BRIEF DESCRIPTION OF THE DRAWINGS

The above and other objects, features and advantages of the present invention will be more clearly understood from the following detailed description taken in conjunction with the accompanying drawings, in which:

FIG. 1 is a block diagram of a conventional rotation control apparatus;

FIGS. 2A and 2B are waveform diagrams illustrating a conventional manner in which speed error data are detected;

FIGS. 3A to 3D are waveform diagrams of signals from components in a conventional digital comb filter in FIG. 1;

FIG. 4 is a block diagram of the digital comb filter in FIG. 1;

FIG. 5 is a block diagram illustrating an equivalent circuit of the digital comb filter of FIG. 4 in a digital domain;

FIG. 6 is a waveform diagram illustrating a frequency characteristic of the digital comb filter in FIG. 4;

FIG. 7 is a block diagram of an embodiment of a digital comb filter in accordance with the present invention;

FIG. 8 is a block diagram illustrating an equivalent circuit of the digital comb filter of FIG. 7 in a digital domain;

FIG. 9 is a waveform diagram illustrating a frequency characteristic of the digital comb filter in FIG. 7;

FIGS. 10A to 10J are waveform diagrams of signals from components in the digital comb filter in FIG. 7;

FIG. 11 is a block diagram of an embodiment of a rotation control apparatus employing the digital comb filter in FIG. 7 in accordance with the present invention;

FIG. 12 is a block diagram of an alternative embodiment of the rotation control apparatus employing the digital comb filter in FIG. 7 in accordance with the present invention;

FIGS. 13A to 13H are waveform diagrams of signals from components in the rotation control apparatus of FIG. 12;

FIG. 14 is a flowchart illustrating a speed control operation in the case of twelve FG pulses in accordance with the present invention; and

FIGS. 15A to 15F are timing diagrams illustrating a phase detection operation based on the speed control operation of FIG. 14.

DETAILED DESCRIPTION OF THE PREFERRED EMBODIMENTS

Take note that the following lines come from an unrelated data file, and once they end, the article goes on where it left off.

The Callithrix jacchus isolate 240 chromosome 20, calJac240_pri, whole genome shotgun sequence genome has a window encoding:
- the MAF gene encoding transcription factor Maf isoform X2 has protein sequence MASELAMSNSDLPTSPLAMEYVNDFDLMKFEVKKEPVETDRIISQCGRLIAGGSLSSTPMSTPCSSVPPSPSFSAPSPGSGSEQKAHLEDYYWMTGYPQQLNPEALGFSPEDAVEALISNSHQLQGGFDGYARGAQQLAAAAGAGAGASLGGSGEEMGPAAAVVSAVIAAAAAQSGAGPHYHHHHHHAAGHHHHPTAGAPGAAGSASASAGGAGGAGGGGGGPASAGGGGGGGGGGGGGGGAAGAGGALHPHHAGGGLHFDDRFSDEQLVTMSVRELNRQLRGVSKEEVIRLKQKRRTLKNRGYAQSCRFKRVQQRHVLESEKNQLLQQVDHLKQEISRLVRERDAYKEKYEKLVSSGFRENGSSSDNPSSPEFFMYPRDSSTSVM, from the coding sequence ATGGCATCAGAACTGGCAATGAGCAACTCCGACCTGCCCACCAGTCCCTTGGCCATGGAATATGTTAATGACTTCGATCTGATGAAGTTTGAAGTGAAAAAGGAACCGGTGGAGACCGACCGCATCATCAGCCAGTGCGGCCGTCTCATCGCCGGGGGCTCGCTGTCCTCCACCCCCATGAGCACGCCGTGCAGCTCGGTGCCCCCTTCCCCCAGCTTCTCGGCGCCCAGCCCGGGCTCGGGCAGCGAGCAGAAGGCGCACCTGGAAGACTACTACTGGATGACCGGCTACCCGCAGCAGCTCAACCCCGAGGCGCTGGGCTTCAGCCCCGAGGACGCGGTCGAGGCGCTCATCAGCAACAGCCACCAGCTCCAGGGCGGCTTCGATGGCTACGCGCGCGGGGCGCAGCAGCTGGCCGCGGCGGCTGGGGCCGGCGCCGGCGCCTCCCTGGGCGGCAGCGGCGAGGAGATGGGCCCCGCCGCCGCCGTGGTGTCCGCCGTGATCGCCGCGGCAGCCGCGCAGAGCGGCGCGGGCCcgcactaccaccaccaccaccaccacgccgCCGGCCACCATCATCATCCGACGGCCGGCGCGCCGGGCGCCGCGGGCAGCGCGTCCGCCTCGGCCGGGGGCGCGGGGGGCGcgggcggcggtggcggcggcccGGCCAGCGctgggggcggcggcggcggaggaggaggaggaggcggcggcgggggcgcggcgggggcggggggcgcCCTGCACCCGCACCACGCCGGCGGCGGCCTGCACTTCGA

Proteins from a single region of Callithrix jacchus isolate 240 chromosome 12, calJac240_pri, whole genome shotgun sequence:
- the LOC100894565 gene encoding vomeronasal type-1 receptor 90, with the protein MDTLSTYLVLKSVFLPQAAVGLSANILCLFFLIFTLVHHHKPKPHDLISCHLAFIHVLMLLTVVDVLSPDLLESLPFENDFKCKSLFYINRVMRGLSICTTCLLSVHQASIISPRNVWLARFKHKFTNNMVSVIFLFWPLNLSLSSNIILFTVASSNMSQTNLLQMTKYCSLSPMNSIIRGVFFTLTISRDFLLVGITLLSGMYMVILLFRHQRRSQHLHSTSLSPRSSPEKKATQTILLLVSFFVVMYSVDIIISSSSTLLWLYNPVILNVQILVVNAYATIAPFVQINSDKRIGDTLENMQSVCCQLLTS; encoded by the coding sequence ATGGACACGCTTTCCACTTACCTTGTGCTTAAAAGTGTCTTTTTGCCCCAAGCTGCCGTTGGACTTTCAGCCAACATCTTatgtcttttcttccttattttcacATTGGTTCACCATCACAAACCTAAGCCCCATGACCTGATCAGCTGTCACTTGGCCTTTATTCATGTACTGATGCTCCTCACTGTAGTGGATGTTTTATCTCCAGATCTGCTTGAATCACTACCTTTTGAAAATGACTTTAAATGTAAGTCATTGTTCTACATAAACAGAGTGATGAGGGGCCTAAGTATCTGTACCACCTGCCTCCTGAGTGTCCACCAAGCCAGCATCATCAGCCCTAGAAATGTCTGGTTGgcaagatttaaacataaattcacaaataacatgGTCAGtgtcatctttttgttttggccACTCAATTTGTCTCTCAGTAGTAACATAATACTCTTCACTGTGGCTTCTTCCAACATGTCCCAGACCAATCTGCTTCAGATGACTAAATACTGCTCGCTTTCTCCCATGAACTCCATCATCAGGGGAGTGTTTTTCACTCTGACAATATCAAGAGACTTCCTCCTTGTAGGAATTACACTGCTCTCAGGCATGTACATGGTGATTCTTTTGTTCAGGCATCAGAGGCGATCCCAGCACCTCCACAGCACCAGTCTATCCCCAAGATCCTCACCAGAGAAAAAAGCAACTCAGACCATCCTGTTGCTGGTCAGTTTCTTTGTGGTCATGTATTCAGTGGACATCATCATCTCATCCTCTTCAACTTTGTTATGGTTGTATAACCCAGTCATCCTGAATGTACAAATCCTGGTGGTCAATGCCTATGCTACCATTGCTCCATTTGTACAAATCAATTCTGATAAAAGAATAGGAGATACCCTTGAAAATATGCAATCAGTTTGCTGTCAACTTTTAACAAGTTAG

Referring to FIG. 7, there is shown a block diagram of an embodiment of a digital comb filter in accordance with the present invention. In this drawing, some of parts are the same as those in FIG. 4. Therefore, like reference numerals designate like pans. Here, the digital comb filter of the present invention is designated by the reference numeral 18. The digital comb filter 18 of the present invention is substantially the same in construction as the conventional digital comb filter 7, with the exception that it further comprises an average value detector 81, and an adder 82. The average value detector 81 is adapted to take an average value of the average values Da-Df from the delays 734, 744, 754, 764, 774 and 784 in the low pass filters 73-78. The adder 82 is adapted to add output data from the average value detector 81 to output data from the subtracter 72. Noticeably, the present invention has been made on the basis of the fact that a reduced mount in the low frequency gain of the conventional digital comb filter 7 is the same as the average value of the average values Da-Df.

The average value detector 81 includes an adder 811 for adding the average values Da-Df from the delays 734, 744, 754, 764, 774 and 784 in the low pass filters 73-78 and a multiplier 812 for dividing an output of the adder 811 by 6 (the number of the low pass filters 73-78) and multiplying the result by the multiplication factor K of the multiplier 735.

Referring to FIG. 8, there is shown a block diagram illustrating an equivalent circuit of the digital comb filter 18 of FIG. 7 in a digital domain. As shown in this drawing, each of the subtracters 731 and 72 calculates respective differences between the speed error data D1-D6 fed through the input terminal 71 thereto and the output data from the multiplier 735 and applies the resultant data Dh to the adder 732. The output data from the adder 732 is sequentially delayed by the six delays Z-1, multiplied by the multiplication factor K by the multiplier 735 and then transferred to the subtracters 731 and 72. The data Da delayed by the six delays Z-1 is also fed back to the adder 732. The respective outputs from the six delays Z-1 are added by the adder 811 and then applied to the multiplier 812, which divides the output data from the adder 811 by 6 (the number of the delays) and multiplies t e result by the multiplication factor K of the multiplier 735. Then, the output data from the multiplier 812 is applied to the adder 82. As a result, a transfer function T2 of the digital comb filter 18 can be obtained by the following equation (2):

T2={(1-Z-6)+K(Z-1 +Z-2 +Z-3 +Z-4 +Z-5 +Z-6)/6}/{1-(1-K)Z-6 }                          (2)

FIG. 9 is a waveform diagram illustrating a frequency characteristic of the transfer function T2 of the digital comb filter 18. As shown in this drawing, the transfer function T2 of the digital comb filter 18 has the frequency characteristic with the gain significantly improved at a low frequency domain.

FIGS. 10A to 10J are waveform diagrams of the signals from the components in the digital comb filter 18 in FIG. 7. Two origins φ and φ' are shown in these drawings. The former represents a normal state and the latter is shifted from the normal origin φ by a constant error or gap (φ-φ'). The shifted origin c b means that a DC component is present in the input to the digital comb filter 18.

The operation of the embodiment of the digital comb filter 18 with the abovementioned construction in accordance with the present invention will hereinafter be described in detail with reference to FIG. 7 and FIGS. 10A to 10J.